Relatively large student-led opposition protests convened in Caracas, Valencia, Maracaibo and many other cities throughout the country. Rough Stratfor estimates put the crowd in Caracas at between 15,000-20,000 people based on aerial photos posted on social media. Venezuela's students are very politically active and protests are frequent. However, the relatively large turnout and widespread geographic distribution of this week's protests indicate that the movement may be gaining traction.
The challenge that the student movement will face is in finding a way to include Venezuela's laboring class, which for the most part still supports the government, and relies on its redistributive policies. Their inability to rouse broad support across Venezuela's social and economic classes was in part why previous student uprisings, including significant protests in 2007, failed to generate enough momentum to trigger a significant political shift.
But the situation has changed in Venezuela, and as the economic situation deteriorates there is a chance that protests like this could begin to generate additional social momentum in rejection of the status quo.President Nicolas Maduro has been in office for less than a year, and in that time the inflation rate has surged to over 50 percent and food shortages are a daily problem. Though firmly in power, the Chavista government is still struggling to address massive social and economic challenges. Massive government spending, years of nationalization and an overreliance on imports for basic consumer goods have radically deteriorated inflation levels, and undermined industrial production.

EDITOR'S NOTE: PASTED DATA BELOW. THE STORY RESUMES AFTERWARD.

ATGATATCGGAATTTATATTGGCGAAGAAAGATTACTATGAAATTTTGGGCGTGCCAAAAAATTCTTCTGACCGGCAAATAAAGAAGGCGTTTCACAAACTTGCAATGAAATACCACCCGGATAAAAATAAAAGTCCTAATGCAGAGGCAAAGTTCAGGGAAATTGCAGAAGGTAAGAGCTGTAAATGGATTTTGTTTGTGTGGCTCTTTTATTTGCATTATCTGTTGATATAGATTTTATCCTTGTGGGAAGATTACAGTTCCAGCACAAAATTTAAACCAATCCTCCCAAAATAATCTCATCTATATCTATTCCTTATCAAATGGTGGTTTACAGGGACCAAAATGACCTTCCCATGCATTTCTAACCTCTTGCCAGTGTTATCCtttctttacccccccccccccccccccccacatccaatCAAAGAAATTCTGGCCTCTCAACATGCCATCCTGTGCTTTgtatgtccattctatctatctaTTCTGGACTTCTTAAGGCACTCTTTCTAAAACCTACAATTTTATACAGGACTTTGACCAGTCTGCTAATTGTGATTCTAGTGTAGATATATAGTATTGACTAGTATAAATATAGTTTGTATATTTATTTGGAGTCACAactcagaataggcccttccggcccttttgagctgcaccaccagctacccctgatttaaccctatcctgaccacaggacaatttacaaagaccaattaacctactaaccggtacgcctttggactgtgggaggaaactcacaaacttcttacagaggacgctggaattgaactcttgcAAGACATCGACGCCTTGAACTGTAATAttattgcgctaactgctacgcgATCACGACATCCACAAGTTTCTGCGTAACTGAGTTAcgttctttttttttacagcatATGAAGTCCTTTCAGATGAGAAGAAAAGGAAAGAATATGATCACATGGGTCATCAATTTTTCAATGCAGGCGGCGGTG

How the government responds will play a key role in the development of these protests going forward. The government cannot afford to crack down too hard without risking even worse unrest in the future. For its part, the mainstream opposition must walk a careful line between supporting the sentiment behind open unrest and being seen as destabilizing the country. Maduro retains the power to punish opposition politicians, and reaffirmed that Feb. 11 when he stated on national television that he intends to renew the law allowing him to outlaw political candidates who threaten the peace of the country. The statement was a clear shot over the bow of opposition leaders, and may foreshadow a more aggressive government policy designed to limit political opposition.